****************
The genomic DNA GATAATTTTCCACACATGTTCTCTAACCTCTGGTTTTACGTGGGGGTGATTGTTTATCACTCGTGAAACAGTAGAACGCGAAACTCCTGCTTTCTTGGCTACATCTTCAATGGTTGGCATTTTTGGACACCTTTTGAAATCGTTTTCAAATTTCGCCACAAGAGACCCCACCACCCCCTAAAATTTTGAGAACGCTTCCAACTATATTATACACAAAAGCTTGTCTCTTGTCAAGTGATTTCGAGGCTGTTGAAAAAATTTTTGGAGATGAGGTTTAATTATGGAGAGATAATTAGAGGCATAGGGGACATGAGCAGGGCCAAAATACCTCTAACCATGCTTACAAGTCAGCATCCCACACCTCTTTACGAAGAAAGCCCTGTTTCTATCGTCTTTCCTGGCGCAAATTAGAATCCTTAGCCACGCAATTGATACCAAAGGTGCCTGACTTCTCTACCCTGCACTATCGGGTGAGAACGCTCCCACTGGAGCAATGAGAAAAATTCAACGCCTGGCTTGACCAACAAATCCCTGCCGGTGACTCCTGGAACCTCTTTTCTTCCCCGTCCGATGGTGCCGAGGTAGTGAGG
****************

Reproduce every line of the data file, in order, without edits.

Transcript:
The genomic DNA GATAATTTTCCACACATGTTCTCTAACCTCTGGTTTTACGTGGGGGTGATTGTTTATCACTCGTGAAACAGTAGAACGCGAAACTCCTGCTTTCTTGGCTACATCTTCAATGGTTGGCATTTTTGGACACCTTTTGAAATCGTTTTCAAATTTCGCCACAAGAGACCCCACCACCCCCTAAAATTTTGAGAACGCTTCCAACTATATTATACACAAAAGCTTGTCTCTTGTCAAGTGATTTCGAGGCTGTTGAAAAAATTTTTGGAGATGAGGTTTAATTATGGAGAGATAATTAGAGGCATAGGGGACATGAGCAGGGCCAAAATACCTCTAACCATGCTTACAAGTCAGCATCCCACACCTCTTTACGAAGAAAGCCCTGTTTCTATCGTCTTTCCTGGCGCAAATTAGAATCCTTAGCCACGCAATTGATACCAAAGGTGCCTGACTTCTCTACCCTGCACTATCGGGTGAGAACGCTCCCACTGGAGCAATGAGAAAAATTCAACGCCTGGCTTGACCAACAAATCCCTGCCGGTGACTCCTGGAACCTCTTTTCTTCCCCGTCCGATGGTGCCGAGGTAGTGAGG